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CEAS ICEA Series: "Time and Migration: How Aging Taiwanese Immigrants Remake Intergenerational Intimacy"

Tuesday, October 5, 2021 - 5:15pm

Ken Chih-Yan Sun, Villanova University

Annenberg 110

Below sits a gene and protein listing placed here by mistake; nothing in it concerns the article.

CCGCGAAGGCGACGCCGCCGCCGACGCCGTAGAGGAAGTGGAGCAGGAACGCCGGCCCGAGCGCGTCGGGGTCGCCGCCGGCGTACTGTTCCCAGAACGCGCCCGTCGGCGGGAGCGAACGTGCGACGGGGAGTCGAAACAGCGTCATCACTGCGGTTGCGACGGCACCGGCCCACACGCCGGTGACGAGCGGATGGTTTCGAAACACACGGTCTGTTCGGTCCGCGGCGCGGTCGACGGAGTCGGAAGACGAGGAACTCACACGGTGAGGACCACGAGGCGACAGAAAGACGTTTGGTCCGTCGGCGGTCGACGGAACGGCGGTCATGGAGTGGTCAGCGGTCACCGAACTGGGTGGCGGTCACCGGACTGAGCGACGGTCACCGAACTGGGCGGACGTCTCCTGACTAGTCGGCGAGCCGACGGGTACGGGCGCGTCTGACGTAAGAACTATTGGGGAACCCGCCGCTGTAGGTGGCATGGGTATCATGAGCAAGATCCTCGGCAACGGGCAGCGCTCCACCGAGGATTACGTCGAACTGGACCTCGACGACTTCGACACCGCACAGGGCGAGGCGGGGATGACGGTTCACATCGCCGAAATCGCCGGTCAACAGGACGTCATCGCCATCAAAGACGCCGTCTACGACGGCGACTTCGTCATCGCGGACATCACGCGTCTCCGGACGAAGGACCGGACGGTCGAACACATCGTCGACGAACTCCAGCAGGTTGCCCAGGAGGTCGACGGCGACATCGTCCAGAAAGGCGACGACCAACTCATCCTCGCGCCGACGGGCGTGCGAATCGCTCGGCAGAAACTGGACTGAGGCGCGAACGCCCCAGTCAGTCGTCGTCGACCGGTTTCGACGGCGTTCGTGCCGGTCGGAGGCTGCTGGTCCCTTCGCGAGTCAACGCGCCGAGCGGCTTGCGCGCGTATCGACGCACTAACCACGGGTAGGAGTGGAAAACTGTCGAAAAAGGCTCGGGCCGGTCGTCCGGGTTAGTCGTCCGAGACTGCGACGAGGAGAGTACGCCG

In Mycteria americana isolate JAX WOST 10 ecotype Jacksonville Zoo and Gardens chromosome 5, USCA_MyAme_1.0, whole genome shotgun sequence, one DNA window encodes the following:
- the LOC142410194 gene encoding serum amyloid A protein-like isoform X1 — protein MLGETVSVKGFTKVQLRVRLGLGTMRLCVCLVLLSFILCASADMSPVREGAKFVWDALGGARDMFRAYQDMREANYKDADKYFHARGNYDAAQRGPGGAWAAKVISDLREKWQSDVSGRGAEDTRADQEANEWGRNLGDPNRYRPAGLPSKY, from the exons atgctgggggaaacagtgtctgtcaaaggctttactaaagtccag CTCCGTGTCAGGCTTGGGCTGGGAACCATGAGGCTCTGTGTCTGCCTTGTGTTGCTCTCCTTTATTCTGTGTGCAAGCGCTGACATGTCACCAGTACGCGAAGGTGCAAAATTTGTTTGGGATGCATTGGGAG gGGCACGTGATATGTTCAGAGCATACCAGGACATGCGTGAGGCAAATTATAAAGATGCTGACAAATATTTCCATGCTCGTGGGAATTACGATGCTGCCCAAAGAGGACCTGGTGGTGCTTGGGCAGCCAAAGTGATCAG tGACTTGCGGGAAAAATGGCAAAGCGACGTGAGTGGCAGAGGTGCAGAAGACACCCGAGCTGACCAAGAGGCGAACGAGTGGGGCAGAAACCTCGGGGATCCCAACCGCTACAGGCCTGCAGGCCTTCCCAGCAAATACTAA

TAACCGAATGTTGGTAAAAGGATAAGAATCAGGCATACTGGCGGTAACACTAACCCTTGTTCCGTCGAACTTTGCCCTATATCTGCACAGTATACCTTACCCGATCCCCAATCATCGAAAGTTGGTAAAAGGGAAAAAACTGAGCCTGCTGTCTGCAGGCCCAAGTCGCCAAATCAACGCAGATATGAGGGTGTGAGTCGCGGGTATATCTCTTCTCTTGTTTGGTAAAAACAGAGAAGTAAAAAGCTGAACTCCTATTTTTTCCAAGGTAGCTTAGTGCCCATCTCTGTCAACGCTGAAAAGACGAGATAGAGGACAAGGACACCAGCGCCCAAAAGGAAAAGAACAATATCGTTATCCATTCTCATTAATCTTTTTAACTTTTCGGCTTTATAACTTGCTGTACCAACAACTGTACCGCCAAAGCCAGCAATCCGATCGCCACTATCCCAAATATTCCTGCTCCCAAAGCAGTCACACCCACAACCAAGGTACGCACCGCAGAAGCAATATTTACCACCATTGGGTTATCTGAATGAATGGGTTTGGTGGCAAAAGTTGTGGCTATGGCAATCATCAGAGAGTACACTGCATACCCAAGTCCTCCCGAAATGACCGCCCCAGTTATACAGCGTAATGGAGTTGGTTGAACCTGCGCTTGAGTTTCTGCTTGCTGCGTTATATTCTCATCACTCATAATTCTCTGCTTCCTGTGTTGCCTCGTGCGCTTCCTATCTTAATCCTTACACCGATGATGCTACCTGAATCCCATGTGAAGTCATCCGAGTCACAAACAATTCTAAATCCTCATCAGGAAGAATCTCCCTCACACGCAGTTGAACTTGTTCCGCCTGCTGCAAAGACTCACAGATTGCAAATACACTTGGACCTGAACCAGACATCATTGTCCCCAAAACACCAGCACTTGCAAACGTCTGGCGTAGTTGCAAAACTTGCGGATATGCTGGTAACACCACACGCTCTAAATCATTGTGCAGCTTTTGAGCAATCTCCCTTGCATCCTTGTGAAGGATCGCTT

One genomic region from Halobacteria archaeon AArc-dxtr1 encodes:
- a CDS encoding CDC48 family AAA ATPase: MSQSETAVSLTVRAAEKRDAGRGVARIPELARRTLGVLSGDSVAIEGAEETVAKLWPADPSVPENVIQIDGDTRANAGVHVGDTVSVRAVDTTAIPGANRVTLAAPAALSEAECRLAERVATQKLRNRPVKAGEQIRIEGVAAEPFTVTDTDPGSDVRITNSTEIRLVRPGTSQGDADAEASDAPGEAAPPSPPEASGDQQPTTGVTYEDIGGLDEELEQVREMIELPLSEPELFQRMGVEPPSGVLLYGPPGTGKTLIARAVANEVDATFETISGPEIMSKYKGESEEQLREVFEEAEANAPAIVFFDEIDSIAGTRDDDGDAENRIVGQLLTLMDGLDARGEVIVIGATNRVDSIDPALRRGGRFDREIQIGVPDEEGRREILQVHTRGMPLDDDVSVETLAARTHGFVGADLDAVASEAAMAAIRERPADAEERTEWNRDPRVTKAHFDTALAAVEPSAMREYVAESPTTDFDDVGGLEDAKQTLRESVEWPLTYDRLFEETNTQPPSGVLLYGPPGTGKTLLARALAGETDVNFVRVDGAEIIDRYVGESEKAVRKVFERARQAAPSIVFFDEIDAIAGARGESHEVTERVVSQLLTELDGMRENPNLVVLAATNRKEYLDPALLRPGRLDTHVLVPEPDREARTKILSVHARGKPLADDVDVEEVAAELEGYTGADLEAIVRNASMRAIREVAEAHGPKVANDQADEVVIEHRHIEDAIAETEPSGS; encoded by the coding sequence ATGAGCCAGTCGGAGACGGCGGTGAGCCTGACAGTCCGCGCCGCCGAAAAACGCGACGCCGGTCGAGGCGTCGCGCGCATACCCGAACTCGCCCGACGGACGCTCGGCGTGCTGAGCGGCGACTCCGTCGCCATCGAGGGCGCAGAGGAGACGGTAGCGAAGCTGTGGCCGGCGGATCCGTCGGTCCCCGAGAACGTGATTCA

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How do long-term migrants negotiate their needs as they grow older? How does transnational migration create a context of incorporation that shapes later-life transitions? Based on life history interviews with 58 older Taiwanese immigrants in the U.S. and 57 return migrants in Taiwan, together with two years of ethnographic observation in both societies, I examine the experiences of older migrants grappling with later-life choices, cultural expectations, and intergenerational responsibilities. Focusing on older migrants – all of whom have spent decades pursuing educations, establishing careers, and raising families in the U. S. – this talk will focus on the trajectories through which aging migrant populations navigate the time-migrant nexus as they reconstruct intergenerational intimacy. Aging immigrants, I argue, transform cultural ideals of aging and family in response to changes in their social worlds across life stages. I offer the concept reconfigured reciprocity to analyze the processes through which aging immigrants fashion cultural logics of intergenerational relations to sustain connections with their children and their children’s families. While a small portion of these older immigrants embraced ethnic traditions regarding elder care, most transformed reciprocal relationships with their immediate kin.Ken Chih-Yan Sun is Assistant Professor of Sociology and Criminology at Villanova University.   His research interests include families, migration, life stage, inequalities, and globalization. He is the author of Time and Migration: How Long-term Taiwanese Migrants Negotiate Later Life (Cornell University Press, 2021).  He also published his works in Social Problems, Journal of Marriage and Family; Global Networks; Sociological Forum; Qualitative Sociology; Ethnic and Racial Studies; Journal of Ethnic and Migration Studies; Symbolic Interaction; Identities; Journal of Family Issues; and Current Sociology. He is working with Peggy Levitt, Erica Dobbs, and Ruxandra Paul on a new book project, titled Transnational Social Protection: Transforming Social Welfare in a World on the Move.